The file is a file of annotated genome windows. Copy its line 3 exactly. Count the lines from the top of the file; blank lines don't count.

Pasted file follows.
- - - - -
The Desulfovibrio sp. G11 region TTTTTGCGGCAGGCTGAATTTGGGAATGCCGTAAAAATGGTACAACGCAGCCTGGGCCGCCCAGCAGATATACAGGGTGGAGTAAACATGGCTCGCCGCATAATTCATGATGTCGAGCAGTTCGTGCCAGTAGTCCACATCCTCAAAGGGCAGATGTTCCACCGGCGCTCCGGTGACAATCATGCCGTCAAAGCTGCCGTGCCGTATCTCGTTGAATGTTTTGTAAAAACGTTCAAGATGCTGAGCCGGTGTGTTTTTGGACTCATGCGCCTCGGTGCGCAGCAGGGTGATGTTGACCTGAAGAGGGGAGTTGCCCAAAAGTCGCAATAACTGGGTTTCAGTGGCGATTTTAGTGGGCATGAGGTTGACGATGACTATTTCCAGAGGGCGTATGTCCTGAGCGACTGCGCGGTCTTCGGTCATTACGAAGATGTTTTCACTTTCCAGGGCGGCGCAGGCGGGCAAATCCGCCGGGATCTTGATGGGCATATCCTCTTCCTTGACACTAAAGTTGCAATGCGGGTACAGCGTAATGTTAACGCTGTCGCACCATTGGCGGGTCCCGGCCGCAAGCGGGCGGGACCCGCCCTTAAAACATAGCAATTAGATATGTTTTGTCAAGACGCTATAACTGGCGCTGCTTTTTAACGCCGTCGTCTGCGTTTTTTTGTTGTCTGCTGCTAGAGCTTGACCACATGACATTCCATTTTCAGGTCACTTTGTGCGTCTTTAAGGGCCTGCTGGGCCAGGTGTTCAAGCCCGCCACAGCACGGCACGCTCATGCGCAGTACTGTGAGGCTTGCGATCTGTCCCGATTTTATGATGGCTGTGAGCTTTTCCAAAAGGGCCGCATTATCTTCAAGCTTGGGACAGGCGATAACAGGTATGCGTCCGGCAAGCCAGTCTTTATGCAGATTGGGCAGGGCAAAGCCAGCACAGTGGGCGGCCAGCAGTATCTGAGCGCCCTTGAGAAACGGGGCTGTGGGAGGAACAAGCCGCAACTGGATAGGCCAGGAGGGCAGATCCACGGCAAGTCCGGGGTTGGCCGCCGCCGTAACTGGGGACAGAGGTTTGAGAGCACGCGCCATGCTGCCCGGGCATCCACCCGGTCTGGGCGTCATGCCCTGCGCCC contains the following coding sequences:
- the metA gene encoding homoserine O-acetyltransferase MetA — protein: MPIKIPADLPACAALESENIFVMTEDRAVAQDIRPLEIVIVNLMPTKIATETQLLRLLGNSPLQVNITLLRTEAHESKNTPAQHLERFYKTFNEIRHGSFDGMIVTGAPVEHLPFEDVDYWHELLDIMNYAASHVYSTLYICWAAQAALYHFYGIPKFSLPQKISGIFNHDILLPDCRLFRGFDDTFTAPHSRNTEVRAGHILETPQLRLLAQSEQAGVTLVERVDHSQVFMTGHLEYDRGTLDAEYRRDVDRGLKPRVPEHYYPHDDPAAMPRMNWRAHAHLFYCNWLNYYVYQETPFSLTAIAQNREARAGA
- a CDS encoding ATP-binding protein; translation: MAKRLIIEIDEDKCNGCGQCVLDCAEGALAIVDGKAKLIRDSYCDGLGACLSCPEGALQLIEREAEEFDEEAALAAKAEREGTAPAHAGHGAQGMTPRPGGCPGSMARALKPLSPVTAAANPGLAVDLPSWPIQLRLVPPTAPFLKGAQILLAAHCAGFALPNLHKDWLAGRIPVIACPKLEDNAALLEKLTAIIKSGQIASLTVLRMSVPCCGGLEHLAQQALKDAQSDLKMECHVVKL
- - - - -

- a CDS encoding ATP-binding protein; translation: MAKRLIIEIDEDKCNGCGQCVLDCAEGALAIVDGKAKLIRDSYCDGLGACLSCPEGALQLIEREAEEFDEEAALAAKAEREGTAPAHAGHGAQGMTPRPGGCPGSMARALKPLSPVTAAANPGLAVDLPSWPIQLRLVPPTAPFLKGAQILLAAHCAGFALPNLHKDWLAGRIPVIACPKLEDNAALLEKLTAIIKSGQIASLTVLRMSVPCCGGLEHLAQQALKDAQSDLKMECHVVKL